Guardians of the Galaxy is by no means your run-of-the-mill super hero movie. If having an offbeat talent like James Gunn (Slither, Super) in the director seat wasn’t enough to clue you in to that– and the fact that the Guardians are by no means the household names that Iron-Man, Captain America and Thor are– there’s also the fact that these guys aren’t super (they’re for the most part average joes, of their respective alien races), nor are they heroes really.
I bring all this up because what it boils down to is, Guardians of the Galaxy is not a fit for the standard super hero origin story. But rather than force it into a mold, Gunn makes the very wise choice to fully embrace the strange, weird and wonderful vibe of this story. In doing so, he’s created not only the funniest and most entertaining movie yet from Marvel, but also the most genuinely cool movie of the summer.
I don’t want to delve into the plot of this space opera too much, but the set-up is simple enough– Peter Quill (Chris Pratt) was abducted from Earth as a kid and raised in outer space by an alien gang known as the Ravagers to become a master thief (the “master” part, especially in his own mind). Quill gets himself busted on a job gone south, and winds up in prison where he meets some of the folks who botched his mission in the first place, including an assassin named Gamora (Zoe Saldana) and a pair of bounty hunters, Rocket (a genetically and cybernetically altered Raccoon, voiced by Bradley Cooper) and Groot (a sentient tree with some truly mysterious special abilities and the voice of Vin Diesel).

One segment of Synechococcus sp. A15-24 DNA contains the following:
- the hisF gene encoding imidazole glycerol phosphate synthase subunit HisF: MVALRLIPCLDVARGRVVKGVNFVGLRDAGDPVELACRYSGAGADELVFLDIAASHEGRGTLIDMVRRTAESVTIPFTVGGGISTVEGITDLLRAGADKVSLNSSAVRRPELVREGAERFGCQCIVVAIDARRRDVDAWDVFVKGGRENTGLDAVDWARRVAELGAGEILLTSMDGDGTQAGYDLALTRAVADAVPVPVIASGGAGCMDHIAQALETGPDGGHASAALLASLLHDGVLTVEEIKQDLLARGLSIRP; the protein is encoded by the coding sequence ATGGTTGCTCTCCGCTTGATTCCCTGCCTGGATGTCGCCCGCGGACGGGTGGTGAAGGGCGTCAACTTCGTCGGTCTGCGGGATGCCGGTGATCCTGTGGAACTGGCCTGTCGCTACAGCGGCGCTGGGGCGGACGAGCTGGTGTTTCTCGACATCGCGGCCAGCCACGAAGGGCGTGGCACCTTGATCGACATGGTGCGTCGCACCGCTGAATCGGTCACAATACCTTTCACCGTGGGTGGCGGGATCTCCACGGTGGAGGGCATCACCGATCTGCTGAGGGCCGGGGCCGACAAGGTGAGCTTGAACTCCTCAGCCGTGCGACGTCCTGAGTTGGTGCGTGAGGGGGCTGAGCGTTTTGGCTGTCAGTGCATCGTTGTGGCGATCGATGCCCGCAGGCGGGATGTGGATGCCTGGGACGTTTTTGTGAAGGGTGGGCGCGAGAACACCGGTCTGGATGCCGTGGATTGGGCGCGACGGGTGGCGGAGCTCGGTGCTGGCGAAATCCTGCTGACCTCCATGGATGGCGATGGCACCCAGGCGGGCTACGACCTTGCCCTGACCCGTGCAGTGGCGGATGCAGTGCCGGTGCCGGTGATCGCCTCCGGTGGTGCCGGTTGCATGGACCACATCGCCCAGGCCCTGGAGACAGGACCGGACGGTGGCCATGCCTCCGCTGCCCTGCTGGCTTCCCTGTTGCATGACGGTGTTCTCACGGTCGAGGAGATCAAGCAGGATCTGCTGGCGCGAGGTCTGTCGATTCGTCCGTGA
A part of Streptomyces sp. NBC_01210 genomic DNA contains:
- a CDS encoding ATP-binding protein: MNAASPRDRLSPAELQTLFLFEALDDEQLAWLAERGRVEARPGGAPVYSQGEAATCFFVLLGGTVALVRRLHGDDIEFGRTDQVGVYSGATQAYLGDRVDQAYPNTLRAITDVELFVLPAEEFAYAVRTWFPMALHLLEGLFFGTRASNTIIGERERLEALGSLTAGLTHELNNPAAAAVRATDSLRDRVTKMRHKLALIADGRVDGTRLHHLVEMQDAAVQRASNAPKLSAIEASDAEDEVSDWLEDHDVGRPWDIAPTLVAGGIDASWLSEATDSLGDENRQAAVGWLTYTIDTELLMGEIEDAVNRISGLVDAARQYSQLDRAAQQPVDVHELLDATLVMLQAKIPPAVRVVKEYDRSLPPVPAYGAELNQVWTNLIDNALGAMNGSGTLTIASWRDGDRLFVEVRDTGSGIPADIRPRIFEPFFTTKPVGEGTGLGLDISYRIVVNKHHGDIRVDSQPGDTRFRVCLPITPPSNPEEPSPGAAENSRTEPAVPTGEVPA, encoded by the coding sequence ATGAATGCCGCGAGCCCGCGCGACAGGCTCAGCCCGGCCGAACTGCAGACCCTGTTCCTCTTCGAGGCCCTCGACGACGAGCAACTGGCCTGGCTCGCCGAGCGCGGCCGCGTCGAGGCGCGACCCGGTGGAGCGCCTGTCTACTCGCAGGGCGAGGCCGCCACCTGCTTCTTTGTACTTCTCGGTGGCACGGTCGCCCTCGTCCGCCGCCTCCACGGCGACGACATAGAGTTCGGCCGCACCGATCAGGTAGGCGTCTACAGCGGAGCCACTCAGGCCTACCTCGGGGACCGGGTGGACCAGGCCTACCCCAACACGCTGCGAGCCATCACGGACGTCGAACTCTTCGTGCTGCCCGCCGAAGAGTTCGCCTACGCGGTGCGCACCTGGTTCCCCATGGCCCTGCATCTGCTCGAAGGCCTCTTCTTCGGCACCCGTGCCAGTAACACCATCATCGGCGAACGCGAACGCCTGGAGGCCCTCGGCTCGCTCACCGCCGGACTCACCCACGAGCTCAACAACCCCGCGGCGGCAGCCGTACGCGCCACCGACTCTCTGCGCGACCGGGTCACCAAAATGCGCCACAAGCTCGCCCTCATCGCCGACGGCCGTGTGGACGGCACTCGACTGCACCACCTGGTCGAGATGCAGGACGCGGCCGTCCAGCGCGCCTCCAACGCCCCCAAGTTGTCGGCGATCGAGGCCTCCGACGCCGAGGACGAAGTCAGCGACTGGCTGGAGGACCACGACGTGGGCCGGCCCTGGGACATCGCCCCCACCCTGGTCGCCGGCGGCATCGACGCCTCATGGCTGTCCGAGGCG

The whole gang lands in a prison run the Nova Corps, an intergalactic police squad, where they meet a revenge-minded maniac named Drax the Destoyer (David Bautista) and bust out to complete Quill’s transaction and score a huge paycheck off a strange artifact that packs some serious firepower. With the Nova Corps and lots of dangerous creatures on their trail, this band of misfits has a mutual crisis of conscience and they decide to keep this weapon of mass destruction out of the wrong hands, even if it means giving up their big score. But that’s just the beginning of their hardships, as an alien warlord named Thanos, and his minion Ronan the Accuser, have their sites set on using the mysterious orb to eradicate entire planets.